OTTAWA — Canada's former religious freedom ambassador says Myanmar's Aung Sang Suu Kyi, the once celebrated Nobel laureate, has squandered her status by not standing up for persecuted Muslims in her country.
Suu Kyi is facing calls for her Nobel Peace Prize to be taken away for not speaking out on behalf of the 125,000 ethnic minority Rohingya Muslims that have fled Myanmar's Rakhine province to neighbouring Bangladesh.
"She had tremendous public backing for her leadership and her role in the country, significant international backing and she is squandering that by not taking a strong enough position in defence of her own citizens," Andrew Bennett, now a senior fellow at Washington's Georgetown University, said in an interview Wednesday.
Why Suu Kyi's silence on persecuted Muslims speaks volumes:
Bennett joined the mounting international condemnation of Suu Kyi for not defending the Muslim minority now fleeing her country in droves. Her critics include Malala Yousafzai, the youngest Nobel Peace Prize winner, who called on her to condemn the "tragic and shameful treatment" of her fellow citizens.
Trudeau: Canada 'deeply concerned'
Both Nobel laureates are also honorary Canadian citizens. Canada awarded Suu Kyi honorary citizenship for her peaceful, pro-democracy fight, including 15 years of house arrest, against the military dictatorship of her country, also known as Burma. She led her party to victory in 2015, in what was her country's first open election in a quarter century.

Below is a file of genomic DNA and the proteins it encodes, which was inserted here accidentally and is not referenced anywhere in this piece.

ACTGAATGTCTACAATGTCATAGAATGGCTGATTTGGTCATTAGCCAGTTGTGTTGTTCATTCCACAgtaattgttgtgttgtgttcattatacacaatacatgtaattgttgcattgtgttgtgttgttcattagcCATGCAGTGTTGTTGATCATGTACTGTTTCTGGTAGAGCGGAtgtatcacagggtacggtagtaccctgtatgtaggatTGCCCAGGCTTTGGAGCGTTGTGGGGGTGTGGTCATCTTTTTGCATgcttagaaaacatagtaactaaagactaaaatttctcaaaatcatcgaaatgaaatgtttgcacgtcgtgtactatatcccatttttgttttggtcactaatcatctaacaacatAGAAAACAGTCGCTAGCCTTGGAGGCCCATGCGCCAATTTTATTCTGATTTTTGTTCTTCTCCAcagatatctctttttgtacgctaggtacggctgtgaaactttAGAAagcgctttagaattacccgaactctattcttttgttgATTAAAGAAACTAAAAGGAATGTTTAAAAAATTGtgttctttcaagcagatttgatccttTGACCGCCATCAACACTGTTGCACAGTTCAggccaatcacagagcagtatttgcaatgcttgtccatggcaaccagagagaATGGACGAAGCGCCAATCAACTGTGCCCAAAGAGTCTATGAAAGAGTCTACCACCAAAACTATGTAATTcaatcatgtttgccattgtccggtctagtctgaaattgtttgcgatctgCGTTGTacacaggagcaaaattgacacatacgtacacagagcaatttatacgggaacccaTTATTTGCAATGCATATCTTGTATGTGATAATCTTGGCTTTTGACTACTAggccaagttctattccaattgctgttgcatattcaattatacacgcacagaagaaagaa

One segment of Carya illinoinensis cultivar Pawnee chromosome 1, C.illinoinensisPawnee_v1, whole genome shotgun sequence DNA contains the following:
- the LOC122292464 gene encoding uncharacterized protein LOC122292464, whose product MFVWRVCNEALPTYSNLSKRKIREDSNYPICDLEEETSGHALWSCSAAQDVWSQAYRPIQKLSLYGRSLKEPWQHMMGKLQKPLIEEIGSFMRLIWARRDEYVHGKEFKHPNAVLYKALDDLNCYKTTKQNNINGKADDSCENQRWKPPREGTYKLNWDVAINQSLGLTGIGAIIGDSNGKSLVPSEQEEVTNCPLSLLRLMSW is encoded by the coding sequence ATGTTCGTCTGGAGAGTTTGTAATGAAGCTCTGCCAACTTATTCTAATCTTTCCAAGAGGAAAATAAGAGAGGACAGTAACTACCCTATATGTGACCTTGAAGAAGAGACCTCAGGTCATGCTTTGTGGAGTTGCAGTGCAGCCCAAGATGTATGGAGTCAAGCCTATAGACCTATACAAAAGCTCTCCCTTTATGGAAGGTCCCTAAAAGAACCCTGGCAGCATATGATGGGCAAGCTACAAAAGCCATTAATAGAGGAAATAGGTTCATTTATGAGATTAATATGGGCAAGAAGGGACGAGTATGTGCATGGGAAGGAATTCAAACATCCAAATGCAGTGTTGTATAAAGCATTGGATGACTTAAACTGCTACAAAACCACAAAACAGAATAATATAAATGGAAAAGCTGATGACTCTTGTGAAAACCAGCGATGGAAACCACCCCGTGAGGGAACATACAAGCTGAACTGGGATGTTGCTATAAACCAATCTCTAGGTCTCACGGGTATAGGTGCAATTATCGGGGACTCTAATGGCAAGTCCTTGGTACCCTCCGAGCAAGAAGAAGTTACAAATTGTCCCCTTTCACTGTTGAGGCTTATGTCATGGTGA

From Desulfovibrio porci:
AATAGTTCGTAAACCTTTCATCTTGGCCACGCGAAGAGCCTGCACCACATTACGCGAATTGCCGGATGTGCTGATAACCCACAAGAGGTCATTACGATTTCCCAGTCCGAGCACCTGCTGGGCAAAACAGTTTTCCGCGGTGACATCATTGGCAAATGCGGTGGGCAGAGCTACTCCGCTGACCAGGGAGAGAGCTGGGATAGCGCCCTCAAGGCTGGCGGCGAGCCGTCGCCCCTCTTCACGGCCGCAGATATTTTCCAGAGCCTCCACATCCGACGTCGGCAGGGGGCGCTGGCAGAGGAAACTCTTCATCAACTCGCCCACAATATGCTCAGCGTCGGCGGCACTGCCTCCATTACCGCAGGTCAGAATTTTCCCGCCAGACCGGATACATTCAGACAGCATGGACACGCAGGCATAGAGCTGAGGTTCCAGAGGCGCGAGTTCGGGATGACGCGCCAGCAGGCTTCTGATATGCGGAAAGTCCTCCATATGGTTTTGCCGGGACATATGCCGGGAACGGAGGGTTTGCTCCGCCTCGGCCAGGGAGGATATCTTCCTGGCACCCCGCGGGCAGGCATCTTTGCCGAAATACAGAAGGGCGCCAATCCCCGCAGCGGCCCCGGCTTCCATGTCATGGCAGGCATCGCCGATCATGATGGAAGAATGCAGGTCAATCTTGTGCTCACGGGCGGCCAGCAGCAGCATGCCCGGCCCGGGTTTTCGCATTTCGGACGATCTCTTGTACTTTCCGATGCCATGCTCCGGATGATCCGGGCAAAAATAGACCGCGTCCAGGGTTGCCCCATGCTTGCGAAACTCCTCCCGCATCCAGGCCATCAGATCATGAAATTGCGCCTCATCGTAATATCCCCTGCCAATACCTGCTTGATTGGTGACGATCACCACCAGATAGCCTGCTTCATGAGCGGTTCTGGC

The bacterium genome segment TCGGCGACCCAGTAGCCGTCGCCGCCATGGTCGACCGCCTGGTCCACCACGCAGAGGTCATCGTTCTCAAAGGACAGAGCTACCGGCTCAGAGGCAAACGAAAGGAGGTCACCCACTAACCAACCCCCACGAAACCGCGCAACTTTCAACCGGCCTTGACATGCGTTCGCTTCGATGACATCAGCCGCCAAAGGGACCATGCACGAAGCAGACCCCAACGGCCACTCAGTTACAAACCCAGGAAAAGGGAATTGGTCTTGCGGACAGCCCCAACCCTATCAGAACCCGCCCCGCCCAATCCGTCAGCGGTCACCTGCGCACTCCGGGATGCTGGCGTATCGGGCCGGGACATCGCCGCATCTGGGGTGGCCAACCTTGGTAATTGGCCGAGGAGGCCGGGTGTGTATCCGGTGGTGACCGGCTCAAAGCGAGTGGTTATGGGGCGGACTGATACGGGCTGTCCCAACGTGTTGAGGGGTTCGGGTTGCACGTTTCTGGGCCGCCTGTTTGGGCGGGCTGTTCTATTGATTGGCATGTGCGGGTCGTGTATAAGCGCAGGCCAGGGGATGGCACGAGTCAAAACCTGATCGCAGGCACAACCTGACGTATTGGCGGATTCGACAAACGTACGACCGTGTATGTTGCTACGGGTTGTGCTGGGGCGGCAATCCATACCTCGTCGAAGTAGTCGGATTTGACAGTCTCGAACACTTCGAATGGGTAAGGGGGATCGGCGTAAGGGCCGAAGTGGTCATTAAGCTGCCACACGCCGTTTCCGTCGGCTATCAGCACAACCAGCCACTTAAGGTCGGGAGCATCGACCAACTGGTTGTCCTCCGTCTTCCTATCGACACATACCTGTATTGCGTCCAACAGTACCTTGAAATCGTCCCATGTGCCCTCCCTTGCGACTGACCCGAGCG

So far, the federal government has yet to criticize Suu Kyi.
Prime Minister Justin Trudeau tweeted Wednesday that "Canada is deeply concerned by the flow of refugees from Myanmar & reports of serious abuse against the Rohingya. Civilians must be protected."
Meanwhile, Canada's foreign ministry, Global Affairs Canada, said it was "very alarmed by the allegations of serious human rights abuses by security forces against the Rohingya population."
A senior government official, who spoke on condition of anonymity because they were not authorized to speak publicly about the matter, said the violence is being perpetrated by the security forces, and that they are not under Suu Kyi's control.
Bennett dismissed that argument, saying Suu Kyi could easily do more.
"She has the potential to influence, and she's had that for some time since her party has come into power. She's had a dialogue with the military but I don't think she's taken full advantage of that."
Myanmar says the military clampdown is a response to attacks by militant Muslims on security outposts.
'It's not their fault'
That's a view shared by a spokesman for Canada's Burmese community.
Zaw Kyaw, of the Canadian Burma Ethnic Nationalities Organization, said the Myanmar security forces are taking action against armed extremists.
If Canada wants to help it has to be fair and needs to listen to both sides "before making any decision, not based on sensational reports," he said.
It's not an appropriate argument to make that what they're experiencing is their faultAndrew Bennett, former Canadian religious envoy
Bennett dismissed that as a "thin argument" and said he detected "prejudice and suspicions about Muslims" when he visited the predominantly Buddhist nation in 2015 in his previous job as Canada's religious freedom envoy, a position the Liberal government ended.
He said Rohingya Muslims have been the long-standing victims of systemic discrimination, and that they were herded into "concentration camp-like settlements" by the government.
"It's not an appropriate argument to make that what they're experiencing is their fault," said Bennett. "It's not their fault."
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